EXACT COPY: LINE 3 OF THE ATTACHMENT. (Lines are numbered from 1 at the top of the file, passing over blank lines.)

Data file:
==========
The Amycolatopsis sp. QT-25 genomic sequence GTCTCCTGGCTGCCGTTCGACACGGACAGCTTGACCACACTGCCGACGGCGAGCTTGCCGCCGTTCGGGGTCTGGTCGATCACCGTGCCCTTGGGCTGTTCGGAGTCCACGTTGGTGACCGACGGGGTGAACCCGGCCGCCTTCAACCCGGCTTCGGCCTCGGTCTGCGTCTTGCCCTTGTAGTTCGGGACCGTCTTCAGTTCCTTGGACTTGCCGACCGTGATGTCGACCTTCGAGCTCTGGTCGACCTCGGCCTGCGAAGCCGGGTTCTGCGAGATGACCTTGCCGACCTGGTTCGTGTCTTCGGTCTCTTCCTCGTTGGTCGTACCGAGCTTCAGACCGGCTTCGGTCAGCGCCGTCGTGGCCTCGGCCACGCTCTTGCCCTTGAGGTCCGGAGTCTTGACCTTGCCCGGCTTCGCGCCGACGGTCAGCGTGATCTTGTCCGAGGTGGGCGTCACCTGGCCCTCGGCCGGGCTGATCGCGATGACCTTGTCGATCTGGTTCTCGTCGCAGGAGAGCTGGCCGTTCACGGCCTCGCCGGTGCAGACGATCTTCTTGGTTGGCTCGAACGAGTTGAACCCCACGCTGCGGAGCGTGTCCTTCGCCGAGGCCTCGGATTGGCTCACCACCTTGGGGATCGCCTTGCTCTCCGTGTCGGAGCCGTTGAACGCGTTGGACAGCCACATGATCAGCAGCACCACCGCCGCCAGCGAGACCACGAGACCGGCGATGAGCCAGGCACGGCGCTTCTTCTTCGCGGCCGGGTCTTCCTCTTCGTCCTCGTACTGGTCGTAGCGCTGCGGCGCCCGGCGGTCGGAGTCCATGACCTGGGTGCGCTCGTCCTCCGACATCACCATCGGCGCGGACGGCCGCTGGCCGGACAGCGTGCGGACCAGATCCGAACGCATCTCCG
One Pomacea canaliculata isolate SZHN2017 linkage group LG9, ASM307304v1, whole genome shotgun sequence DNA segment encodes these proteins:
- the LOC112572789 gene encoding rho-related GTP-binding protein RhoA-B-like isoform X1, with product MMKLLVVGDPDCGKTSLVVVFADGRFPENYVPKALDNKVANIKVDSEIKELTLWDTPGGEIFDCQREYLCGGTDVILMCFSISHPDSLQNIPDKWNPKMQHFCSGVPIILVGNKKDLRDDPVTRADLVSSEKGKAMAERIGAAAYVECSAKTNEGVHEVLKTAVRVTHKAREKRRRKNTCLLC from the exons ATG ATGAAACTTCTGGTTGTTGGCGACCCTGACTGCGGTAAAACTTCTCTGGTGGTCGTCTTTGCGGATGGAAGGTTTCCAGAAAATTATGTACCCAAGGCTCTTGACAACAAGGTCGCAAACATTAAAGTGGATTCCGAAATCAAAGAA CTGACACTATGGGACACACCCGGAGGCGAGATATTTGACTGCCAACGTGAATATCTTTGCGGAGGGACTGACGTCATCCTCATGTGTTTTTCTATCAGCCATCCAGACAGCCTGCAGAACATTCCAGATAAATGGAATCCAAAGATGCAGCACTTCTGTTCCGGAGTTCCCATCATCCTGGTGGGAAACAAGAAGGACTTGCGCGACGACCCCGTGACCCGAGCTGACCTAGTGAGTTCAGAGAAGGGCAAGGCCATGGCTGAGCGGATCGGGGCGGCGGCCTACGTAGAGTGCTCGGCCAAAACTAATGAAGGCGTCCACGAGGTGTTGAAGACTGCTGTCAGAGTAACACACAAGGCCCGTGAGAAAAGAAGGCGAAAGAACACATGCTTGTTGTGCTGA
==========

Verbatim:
- the LOC112572789 gene encoding rho-related GTP-binding protein RhoA-B-like isoform X1, with product MMKLLVVGDPDCGKTSLVVVFADGRFPENYVPKALDNKVANIKVDSEIKELTLWDTPGGEIFDCQREYLCGGTDVILMCFSISHPDSLQNIPDKWNPKMQHFCSGVPIILVGNKKDLRDDPVTRADLVSSEKGKAMAERIGAAAYVECSAKTNEGVHEVLKTAVRVTHKAREKRRRKNTCLLC from the exons ATG ATGAAACTTCTGGTTGTTGGCGACCCTGACTGCGGTAAAACTTCTCTGGTGGTCGTCTTTGCGGATGGAAGGTTTCCAGAAAATTATGTACCCAAGGCTCTTGACAACAAGGTCGCAAACATTAAAGTGGATTCCGAAATCAAAGAA CTGACACTATGGGACACACCCGGAGGCGAGATATTTGACTGCCAACGTGAATATCTTTGCGGAGGGACTGACGTCATCCTCATGTGTTTTTCTATCAGCCATCCAGACAGCCTGCAGAACATTCCAGATAAATGGAATCCAAAGATGCAGCACTTCTGTTCCGGAGTTCCCATCATCCTGGTGGGAAACAAGAAGGACTTGCGCGACGACCCCGTGACCCGAGCTGACCTAGTGAGTTCAGAGAAGGGCAAGGCCATGGCTGAGCGGATCGGGGCGGCGGCCTACGTAGAGTGCTCGGCCAAAACTAATGAAGGCGTCCACGAGGTGTTGAAGACTGCTGTCAGAGTAACACACAAGGCCCGTGAGAAAAGAAGGCGAAAGAACACATGCTTGTTGTGCTGA